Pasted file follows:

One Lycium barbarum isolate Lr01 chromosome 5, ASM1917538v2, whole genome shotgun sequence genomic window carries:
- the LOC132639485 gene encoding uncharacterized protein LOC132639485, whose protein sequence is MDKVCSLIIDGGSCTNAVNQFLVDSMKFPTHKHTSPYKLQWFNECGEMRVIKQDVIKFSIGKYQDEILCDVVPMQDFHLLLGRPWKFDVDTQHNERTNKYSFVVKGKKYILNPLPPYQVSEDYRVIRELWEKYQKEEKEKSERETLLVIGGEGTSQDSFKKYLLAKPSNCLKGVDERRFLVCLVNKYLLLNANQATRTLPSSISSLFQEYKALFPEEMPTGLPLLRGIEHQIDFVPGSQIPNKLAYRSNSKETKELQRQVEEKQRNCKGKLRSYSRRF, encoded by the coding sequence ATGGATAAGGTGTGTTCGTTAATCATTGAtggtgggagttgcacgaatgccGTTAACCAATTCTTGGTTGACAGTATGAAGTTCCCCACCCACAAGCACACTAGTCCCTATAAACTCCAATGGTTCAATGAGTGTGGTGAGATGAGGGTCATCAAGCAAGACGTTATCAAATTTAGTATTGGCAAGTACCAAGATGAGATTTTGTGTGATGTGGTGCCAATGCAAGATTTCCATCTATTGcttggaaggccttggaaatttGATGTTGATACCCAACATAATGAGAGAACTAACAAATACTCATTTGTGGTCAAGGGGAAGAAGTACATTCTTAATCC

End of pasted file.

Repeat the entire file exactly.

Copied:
One Lycium barbarum isolate Lr01 chromosome 5, ASM1917538v2, whole genome shotgun sequence genomic window carries:
- the LOC132639485 gene encoding uncharacterized protein LOC132639485, whose protein sequence is MDKVCSLIIDGGSCTNAVNQFLVDSMKFPTHKHTSPYKLQWFNECGEMRVIKQDVIKFSIGKYQDEILCDVVPMQDFHLLLGRPWKFDVDTQHNERTNKYSFVVKGKKYILNPLPPYQVSEDYRVIRELWEKYQKEEKEKSERETLLVIGGEGTSQDSFKKYLLAKPSNCLKGVDERRFLVCLVNKYLLLNANQATRTLPSSISSLFQEYKALFPEEMPTGLPLLRGIEHQIDFVPGSQIPNKLAYRSNSKETKELQRQVEEKQRNCKGKLRSYSRRF, encoded by the coding sequence ATGGATAAGGTGTGTTCGTTAATCATTGAtggtgggagttgcacgaatgccGTTAACCAATTCTTGGTTGACAGTATGAAGTTCCCCACCCACAAGCACACTAGTCCCTATAAACTCCAATGGTTCAATGAGTGTGGTGAGATGAGGGTCATCAAGCAAGACGTTATCAAATTTAGTATTGGCAAGTACCAAGATGAGATTTTGTGTGATGTGGTGCCAATGCAAGATTTCCATCTATTGcttggaaggccttggaaatttGATGTTGATACCCAACATAATGAGAGAACTAACAAATACTCATTTGTGGTCAAGGGGAAGAAGTACATTCTTAATCC